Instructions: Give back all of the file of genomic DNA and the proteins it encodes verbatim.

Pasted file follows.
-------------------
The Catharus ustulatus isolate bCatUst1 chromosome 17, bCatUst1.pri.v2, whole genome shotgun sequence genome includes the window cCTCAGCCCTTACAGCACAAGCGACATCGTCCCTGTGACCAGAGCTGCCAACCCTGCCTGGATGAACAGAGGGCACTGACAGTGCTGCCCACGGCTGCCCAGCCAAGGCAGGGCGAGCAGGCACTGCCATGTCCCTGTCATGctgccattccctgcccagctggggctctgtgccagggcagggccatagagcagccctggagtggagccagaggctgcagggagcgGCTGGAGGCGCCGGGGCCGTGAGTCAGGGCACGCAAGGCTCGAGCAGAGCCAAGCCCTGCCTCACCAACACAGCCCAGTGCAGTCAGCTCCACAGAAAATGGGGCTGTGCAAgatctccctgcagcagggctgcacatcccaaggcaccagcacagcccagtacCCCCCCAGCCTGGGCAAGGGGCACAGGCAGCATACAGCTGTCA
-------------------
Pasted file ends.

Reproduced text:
The Catharus ustulatus isolate bCatUst1 chromosome 17, bCatUst1.pri.v2, whole genome shotgun sequence genome includes the window cCTCAGCCCTTACAGCACAAGCGACATCGTCCCTGTGACCAGAGCTGCCAACCCTGCCTGGATGAACAGAGGGCACTGACAGTGCTGCCCACGGCTGCCCAGCCAAGGCAGGGCGAGCAGGCACTGCCATGTCCCTGTCATGctgccattccctgcccagctggggctctgtgccagggcagggccatagagcagccctggagtggagccagaggctgcagggagcgGCTGGAGGCGCCGGGGCCGTGAGTCAGGGCACGCAAGGCTCGAGCAGAGCCAAGCCCTGCCTCACCAACACAGCCCAGTGCAGTCAGCTCCACAGAAAATGGGGCTGTGCAAgatctccctgcagcagggctgcacatcccaaggcaccagcacagcccagtacCCCCCCAGCCTGGGCAAGGGGCACAGGCAGCATACAGCTGTCA